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Roche Announces Disappointing Results from SKYSCRAPER-06 Study on Lung Cancer Treatment

Roche announced today that the phase II/III SKYSCRAPER-06 study evaluating tiragolumab plus Tecentriq (atezolizumab) and chemotherapy versus pembrolizumab and chemotherapy as a first-line treatment for people with previously untreated, locally advanced unresectable or metastatic non-squamous non-small cell lung cancer did not meet its primary endpoints.

The primary analysis showed a hazard ratio (HR) of 1.27 [95% CI: 1.02, 1.57] for progression-free survival (PFS), while the first interim analysis for overall survival (OS) had a HR of 1.33 [95% CI: 1.02, 1.73], which was immature. The combination of tiragolumab, Tecentriq, and chemotherapy demonstrated reduced efficacy in both PFS and OS compared to the comparator arm in the intent-to-treat population, encompassing phase II and phase III cohorts. The overall safety profile remained consistent with previous observations, with no new or unexpected findings.

As a result of these findings, Roche has decided to unblind patients and investigators and intends to halt the study. Communications will be sent to investigators, and the results will be shared with health authorities and subsequently presented at an upcoming medical meeting.

“These results are disappointing as it was our hope that this combination might yield improved outcomes for people living with metastatic non-squamous lung cancer,” said Levi Garraway, M.D., Ph.D., Chief Medical Officer and Head of Global Product Development at Roche. “We are thankful to all of the patients and healthcare professionals involved in the study, and we will leverage the learnings to inform our scientific understanding of the anti-TIGIT pathway and new avenues in cancer research.”

Roche continues to explore the potential of tiragolumab in other treatment settings and indications through ongoing phase III studies. In light of today’s results, the company will evaluate any relevant changes needed to the ongoing tiragolumab programme.

About the SKYSCRAPER-06 Study

SKYSCRAPER-06 is a global phase II/III, randomized, placebo-controlled, and double-blinded study evaluating tiragolumab plus Tecentriq (atezolizumab) and chemotherapy as an initial treatment versus pembrolizumab and chemotherapy in 542 people with non-squamous non-small cell lung cancer. The primary endpoints are overall survival (OS) and progression-free survival (PFS).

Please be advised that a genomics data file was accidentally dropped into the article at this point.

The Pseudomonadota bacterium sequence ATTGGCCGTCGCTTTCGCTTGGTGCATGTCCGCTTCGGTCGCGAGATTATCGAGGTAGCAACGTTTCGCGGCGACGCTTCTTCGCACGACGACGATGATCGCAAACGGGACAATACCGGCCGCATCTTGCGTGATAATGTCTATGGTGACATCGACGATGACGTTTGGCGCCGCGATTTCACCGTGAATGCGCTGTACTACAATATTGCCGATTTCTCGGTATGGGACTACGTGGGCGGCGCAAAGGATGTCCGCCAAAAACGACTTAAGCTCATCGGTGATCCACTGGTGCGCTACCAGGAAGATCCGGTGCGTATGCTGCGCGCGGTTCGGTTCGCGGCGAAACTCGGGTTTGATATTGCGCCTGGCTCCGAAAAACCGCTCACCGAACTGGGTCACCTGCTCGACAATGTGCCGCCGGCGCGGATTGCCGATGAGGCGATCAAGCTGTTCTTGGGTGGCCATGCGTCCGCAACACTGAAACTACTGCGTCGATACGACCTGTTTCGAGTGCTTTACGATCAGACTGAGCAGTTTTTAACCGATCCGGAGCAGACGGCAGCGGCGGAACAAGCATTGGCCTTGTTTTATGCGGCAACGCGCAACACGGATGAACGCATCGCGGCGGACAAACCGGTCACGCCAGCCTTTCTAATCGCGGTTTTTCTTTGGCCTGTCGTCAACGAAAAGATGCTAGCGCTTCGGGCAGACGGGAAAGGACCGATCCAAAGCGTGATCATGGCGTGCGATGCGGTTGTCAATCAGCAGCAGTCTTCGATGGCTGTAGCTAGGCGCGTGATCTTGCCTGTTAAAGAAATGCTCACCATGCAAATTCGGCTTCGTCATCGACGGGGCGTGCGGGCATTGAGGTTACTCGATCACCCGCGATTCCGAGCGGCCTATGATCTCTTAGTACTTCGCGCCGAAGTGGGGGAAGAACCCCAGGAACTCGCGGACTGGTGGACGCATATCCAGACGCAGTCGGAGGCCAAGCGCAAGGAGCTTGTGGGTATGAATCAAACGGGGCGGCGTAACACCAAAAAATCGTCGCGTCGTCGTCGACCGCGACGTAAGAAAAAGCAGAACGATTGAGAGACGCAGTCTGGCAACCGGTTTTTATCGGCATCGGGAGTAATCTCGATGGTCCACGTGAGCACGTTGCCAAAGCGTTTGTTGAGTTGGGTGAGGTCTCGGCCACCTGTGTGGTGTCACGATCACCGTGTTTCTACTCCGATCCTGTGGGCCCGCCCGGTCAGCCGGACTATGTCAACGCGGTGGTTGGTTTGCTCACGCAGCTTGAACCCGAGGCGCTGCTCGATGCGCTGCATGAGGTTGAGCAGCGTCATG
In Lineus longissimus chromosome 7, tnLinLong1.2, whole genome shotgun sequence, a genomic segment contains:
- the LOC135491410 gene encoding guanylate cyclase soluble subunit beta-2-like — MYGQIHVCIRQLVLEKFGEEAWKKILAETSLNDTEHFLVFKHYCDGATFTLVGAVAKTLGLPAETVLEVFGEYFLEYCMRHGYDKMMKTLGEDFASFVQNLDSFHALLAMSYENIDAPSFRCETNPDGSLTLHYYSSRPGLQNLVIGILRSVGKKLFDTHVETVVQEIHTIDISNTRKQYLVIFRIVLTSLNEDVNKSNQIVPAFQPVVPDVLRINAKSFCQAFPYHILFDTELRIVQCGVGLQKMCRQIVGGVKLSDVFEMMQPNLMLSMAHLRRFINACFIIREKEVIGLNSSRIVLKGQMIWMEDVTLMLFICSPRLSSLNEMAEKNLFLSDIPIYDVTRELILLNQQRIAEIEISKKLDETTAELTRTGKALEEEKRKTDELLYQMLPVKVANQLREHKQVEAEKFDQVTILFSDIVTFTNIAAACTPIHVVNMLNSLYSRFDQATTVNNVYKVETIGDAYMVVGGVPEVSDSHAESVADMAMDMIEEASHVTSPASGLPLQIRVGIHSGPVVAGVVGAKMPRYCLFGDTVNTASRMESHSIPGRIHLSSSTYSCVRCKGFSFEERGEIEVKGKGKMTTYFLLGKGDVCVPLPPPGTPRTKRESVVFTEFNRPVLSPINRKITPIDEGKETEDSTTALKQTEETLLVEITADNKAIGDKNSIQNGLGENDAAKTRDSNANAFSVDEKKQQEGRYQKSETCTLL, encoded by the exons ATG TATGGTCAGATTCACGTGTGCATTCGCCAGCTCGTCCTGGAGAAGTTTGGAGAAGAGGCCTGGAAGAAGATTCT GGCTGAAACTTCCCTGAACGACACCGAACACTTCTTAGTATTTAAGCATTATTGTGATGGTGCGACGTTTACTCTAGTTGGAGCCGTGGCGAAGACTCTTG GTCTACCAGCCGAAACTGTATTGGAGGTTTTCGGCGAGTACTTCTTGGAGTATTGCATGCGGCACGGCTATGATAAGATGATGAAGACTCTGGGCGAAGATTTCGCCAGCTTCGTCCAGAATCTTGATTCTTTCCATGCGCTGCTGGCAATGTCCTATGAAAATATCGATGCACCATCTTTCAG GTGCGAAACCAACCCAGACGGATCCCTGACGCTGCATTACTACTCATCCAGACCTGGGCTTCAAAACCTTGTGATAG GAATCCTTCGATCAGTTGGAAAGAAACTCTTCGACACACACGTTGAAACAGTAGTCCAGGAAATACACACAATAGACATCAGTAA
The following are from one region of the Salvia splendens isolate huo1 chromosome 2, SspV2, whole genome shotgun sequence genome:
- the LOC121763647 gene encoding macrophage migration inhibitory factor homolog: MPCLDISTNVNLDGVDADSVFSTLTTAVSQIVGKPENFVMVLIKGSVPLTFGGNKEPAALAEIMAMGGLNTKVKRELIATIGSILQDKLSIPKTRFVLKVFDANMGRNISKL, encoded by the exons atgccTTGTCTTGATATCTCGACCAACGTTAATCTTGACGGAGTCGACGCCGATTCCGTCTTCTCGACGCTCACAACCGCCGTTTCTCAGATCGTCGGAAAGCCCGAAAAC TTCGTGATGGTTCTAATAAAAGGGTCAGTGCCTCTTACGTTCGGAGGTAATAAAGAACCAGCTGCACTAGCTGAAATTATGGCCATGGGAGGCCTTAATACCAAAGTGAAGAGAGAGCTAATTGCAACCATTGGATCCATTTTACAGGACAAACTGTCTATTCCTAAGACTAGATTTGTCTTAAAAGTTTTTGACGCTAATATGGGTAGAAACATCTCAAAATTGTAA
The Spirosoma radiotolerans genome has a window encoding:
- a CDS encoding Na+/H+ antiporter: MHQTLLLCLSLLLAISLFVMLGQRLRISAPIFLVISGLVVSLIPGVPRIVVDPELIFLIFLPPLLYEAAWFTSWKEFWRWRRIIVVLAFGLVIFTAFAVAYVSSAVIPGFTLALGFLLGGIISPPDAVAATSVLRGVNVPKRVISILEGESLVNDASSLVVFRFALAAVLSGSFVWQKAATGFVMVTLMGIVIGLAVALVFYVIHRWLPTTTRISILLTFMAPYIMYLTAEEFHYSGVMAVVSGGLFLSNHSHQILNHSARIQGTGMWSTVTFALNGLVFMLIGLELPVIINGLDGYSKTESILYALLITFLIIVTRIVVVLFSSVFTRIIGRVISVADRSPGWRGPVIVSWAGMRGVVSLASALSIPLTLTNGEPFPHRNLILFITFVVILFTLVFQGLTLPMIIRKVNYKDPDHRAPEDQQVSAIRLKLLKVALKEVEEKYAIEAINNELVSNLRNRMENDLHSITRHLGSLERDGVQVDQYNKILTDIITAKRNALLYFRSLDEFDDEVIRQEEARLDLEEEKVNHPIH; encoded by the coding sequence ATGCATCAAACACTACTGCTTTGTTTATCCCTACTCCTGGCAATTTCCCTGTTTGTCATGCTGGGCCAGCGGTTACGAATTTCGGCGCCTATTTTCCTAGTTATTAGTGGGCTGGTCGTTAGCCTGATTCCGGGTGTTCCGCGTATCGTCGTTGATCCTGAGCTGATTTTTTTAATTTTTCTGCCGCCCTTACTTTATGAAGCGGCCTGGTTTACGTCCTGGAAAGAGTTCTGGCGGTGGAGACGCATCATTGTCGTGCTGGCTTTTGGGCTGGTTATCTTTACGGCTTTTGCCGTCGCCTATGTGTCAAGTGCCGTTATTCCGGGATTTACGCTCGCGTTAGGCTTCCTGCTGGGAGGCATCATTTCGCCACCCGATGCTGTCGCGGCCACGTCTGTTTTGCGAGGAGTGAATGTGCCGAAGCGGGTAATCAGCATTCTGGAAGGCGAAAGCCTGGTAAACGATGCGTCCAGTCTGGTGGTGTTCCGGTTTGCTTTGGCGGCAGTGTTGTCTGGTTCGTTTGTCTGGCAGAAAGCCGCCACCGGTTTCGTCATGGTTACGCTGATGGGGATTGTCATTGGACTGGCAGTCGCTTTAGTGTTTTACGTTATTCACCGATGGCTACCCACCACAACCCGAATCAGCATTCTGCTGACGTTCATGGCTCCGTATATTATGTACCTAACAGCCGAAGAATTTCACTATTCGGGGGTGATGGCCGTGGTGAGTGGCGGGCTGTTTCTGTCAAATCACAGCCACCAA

Tiragolumab is an investigational novel immune checkpoint inhibitor that selectively binds to TIGIT, a novel inhibitory immune checkpoint that suppresses the immune response to cancer. Preclinical research suggests tiragolumab acts as an immune amplifier in combination with other cancer immunotherapies like Tecentriq. The TIGIT pathway is distinct but complementary to the PD-L1/PD-1 pathway, and dual blockade with tiragolumab and Tecentriq may help overcome immune suppression and restore the immune response.

Tecentriq is a cancer immunotherapy approved for some of the most aggressive and difficult-to-treat cancers, including certain types of early-stage non-small cell lung cancer (NSCLC), small cell lung cancer (SCLC), and hepatocellular carcinoma (HCC). It is also approved for various forms of metastatic NSCLC, certain types of metastatic urothelial cancer (mUC), PD-L1-positive metastatic triple-negative breast cancer (TNBC), BRAF V600 mutation-positive advanced melanoma, and alveolar soft part sarcoma (ASPS).

Tecentriq works by binding to the protein PD-L1 on tumor cells and tumor-infiltrating immune cells, blocking interactions with PD-1 and B7.1 receptors, potentially enabling T-cell activation. It is used as a combination partner with other immunotherapies, targeted therapies, and chemotherapies across a broad range of cancers. Tecentriq is available in both intravenous and subcutaneous formulations, with the subcutaneous version approved in over 40 countries.

This development underscores the challenges in advancing cancer treatment but also highlights Roche’s commitment to understanding and improving the anti-TIGIT pathway and exploring new cancer research avenues. 

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